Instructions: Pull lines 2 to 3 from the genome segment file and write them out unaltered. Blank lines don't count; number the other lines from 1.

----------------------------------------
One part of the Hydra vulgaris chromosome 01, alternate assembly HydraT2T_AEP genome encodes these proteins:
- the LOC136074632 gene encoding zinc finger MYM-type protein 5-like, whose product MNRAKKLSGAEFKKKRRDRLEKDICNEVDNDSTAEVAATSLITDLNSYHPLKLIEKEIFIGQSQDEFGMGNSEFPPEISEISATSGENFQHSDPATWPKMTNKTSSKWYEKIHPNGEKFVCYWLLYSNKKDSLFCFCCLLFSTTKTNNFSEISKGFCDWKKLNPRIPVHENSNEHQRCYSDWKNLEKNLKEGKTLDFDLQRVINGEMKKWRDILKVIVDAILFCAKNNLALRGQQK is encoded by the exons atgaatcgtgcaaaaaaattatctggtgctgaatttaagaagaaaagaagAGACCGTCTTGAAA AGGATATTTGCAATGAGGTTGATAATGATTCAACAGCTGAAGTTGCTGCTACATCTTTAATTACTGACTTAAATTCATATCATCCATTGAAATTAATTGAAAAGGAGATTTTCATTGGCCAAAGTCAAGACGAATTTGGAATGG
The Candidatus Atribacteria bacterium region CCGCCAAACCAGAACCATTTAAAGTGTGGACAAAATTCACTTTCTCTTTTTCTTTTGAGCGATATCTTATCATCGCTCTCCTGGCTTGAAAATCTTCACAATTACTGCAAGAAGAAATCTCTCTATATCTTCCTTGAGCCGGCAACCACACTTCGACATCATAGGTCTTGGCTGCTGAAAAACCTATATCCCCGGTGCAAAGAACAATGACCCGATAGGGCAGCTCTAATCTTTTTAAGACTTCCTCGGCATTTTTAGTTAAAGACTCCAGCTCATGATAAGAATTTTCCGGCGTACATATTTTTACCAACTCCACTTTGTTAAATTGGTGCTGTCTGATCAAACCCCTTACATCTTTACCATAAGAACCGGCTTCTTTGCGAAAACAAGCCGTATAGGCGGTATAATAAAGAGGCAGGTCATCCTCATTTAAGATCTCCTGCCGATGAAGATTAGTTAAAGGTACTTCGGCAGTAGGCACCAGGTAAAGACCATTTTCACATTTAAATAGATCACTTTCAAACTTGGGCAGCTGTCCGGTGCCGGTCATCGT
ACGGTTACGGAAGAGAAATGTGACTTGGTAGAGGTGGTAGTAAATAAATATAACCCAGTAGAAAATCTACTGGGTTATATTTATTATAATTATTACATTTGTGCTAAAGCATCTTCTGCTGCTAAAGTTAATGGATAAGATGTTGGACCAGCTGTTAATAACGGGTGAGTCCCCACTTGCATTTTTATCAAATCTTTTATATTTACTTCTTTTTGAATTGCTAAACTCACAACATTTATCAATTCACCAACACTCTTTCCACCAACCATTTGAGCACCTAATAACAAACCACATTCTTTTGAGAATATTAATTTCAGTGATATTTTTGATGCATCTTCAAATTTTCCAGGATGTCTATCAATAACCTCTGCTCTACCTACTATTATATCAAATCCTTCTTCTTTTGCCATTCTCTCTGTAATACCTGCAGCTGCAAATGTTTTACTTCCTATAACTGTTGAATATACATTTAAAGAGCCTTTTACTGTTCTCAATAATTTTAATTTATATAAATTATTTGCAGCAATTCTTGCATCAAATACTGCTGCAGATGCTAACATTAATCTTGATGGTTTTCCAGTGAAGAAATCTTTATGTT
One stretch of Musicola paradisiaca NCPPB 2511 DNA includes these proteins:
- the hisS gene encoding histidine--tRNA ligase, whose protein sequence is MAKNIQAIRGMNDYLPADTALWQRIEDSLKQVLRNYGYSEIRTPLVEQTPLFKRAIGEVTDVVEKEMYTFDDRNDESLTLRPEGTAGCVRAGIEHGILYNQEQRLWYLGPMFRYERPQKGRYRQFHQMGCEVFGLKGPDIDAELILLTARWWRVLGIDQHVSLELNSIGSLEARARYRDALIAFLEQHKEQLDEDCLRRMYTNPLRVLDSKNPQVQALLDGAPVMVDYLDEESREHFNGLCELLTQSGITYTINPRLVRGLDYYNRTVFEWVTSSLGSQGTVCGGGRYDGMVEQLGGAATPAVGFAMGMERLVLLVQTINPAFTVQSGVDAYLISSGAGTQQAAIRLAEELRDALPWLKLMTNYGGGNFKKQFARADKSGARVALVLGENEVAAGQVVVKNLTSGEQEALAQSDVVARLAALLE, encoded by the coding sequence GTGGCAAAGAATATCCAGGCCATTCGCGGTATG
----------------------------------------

- the LOC136074632 gene encoding zinc finger MYM-type protein 5-like, whose product MNRAKKLSGAEFKKKRRDRLEKDICNEVDNDSTAEVAATSLITDLNSYHPLKLIEKEIFIGQSQDEFGMGNSEFPPEISEISATSGENFQHSDPATWPKMTNKTSSKWYEKIHPNGEKFVCYWLLYSNKKDSLFCFCCLLFSTTKTNNFSEISKGFCDWKKLNPRIPVHENSNEHQRCYSDWKNLEKNLKEGKTLDFDLQRVINGEMKKWRDILKVIVDAILFCAKNNLALRGQQK is encoded by the exons atgaatcgtgcaaaaaaattatctggtgctgaatttaagaagaaaagaagAGACCGTCTTGAAA AGGATATTTGCAATGAGGTTGATAATGATTCAACAGCTGAAGTTGCTGCTACATCTTTAATTACTGACTTAAATTCATATCATCCATTGAAATTAATTGAAAAGGAGATTTTCATTGGCCAAAGTCAAGACGAATTTGGAATGG
The Candidatus Atribacteria bacterium region CCGCCAAACCAGAACCATTTAAAGTGTGGACAAAATTCACTTTCTCTTTTTCTTTTGAGCGATATCTTATCATCGCTCTCCTGGCTTGAAAATCTTCACAATTACTGCAAGAAGAAATCTCTCTATATCTTCCTTGAGCCGGCAACCACACTTCGACATCATAGGTCTTGGCTGCTGAAAAACCTATATCCCCGGTGCAAAGAACAATGACCCGATAGGGCAGCTCTAATCTTTTTAAGACTTCCTCGGCATTTTTAGTTAAAGACTCCAGCTCATGATAAGAATTTTCCGGCGTACATATTTTTACCAACTCCACTTTGTTAAATTGGTGCTGTCTGATCAAACCCCTTACATCTTTACCATAAGAACCGGCTTCTTTGCGAAAACAAGCCGTATAGGCGGTATAATAAAGAGGCAGGTCATCCTCATTTAAGATCTCCTGCCGATGAAGATTAGTTAAAGGTACTTCGGCAGTAGGCACCAGGTAAAGACCATTTTCACATTTAAATAGATCACTTTCAAACTTGGGCAGCTGTCCGGTGCCGGTCATCGT